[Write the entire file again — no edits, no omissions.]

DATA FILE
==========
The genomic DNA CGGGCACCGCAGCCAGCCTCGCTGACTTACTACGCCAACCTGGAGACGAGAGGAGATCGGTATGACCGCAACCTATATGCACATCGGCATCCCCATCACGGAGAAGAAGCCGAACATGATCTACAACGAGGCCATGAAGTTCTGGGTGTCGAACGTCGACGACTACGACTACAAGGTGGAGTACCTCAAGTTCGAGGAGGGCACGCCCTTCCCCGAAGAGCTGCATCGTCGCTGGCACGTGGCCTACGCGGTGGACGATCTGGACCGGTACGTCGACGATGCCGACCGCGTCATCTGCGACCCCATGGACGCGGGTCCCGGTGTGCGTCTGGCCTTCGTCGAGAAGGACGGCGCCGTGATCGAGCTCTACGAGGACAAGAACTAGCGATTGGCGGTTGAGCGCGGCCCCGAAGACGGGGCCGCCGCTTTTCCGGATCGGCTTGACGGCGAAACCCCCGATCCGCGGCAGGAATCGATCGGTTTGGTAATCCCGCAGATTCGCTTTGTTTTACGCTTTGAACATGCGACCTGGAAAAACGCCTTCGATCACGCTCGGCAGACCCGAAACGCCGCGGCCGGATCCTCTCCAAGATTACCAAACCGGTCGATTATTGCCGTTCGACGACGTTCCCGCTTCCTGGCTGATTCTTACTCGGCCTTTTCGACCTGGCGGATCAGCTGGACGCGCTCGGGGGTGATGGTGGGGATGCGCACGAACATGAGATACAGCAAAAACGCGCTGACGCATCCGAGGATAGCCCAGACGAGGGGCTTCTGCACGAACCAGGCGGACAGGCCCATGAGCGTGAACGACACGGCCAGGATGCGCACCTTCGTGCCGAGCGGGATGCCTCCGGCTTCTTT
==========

The genomic DNA CGGGCACCGCAGCCAGCCTCGCTGACTTACTACGCCAACCTGGAGACGAGAGGAGATCGGTATGACCGCAACCTATATGCACATCGGCATCCCCATCACGGAGAAGAAGCCGAACATGATCTACAACGAGGCCATGAAGTTCTGGGTGTCGAACGTCGACGACTACGACTACAAGGTGGAGTACCTCAAGTTCGAGGAGGGCACGCCCTTCCCCGAAGAGCTGCATCGTCGCTGGCACGTGGCCTACGCGGTGGACGATCTGGACCGGTACGTCGACGATGCCGACCGCGTCATCTGCGACCCCATGGACGCGGGTCCCGGTGTGCGTCTGGCCTTCGTCGAGAAGGACGGCGCCGTGATCGAGCTCTACGAGGACAAGAACTAGCGATTGGCGGTTGAGCGCGGCCCCGAAGACGGGGCCGCCGCTTTTCCGGATCGGCTTGACGGCGAAACCCCCGATCCGCGGCAGGAATCGATCGGTTTGGTAATCCCGCAGATTCGCTTTGTTTTACGCTTTGAACATGCGACCTGGAAAAACGCCTTCGATCACGCTCGGCAGACCCGAAACGCCGCGGCCGGATCCTCTCCAAGATTACCAAACCGGTCGATTATTGCCGTTCGACGACGTTCCCGCTTCCTGGCTGATTCTTACTCGGCCTTTTCGACCTGGCGGATCAGCTGGACGCGCTCGGGGGTGATGGTGGGGATGCGCACGAACATGAGATACAGCAAAAACGCGCTGACGCATCCGAGGATAGCCCAGACGAGGGGCTTCTGCACGAACCAGGCGGACAGGCCCATGAGCGTGAACGACACGGCCAGGATGCGCACCTTCGTGCCGAGCGGGATGCCTCCGGCTTCTTT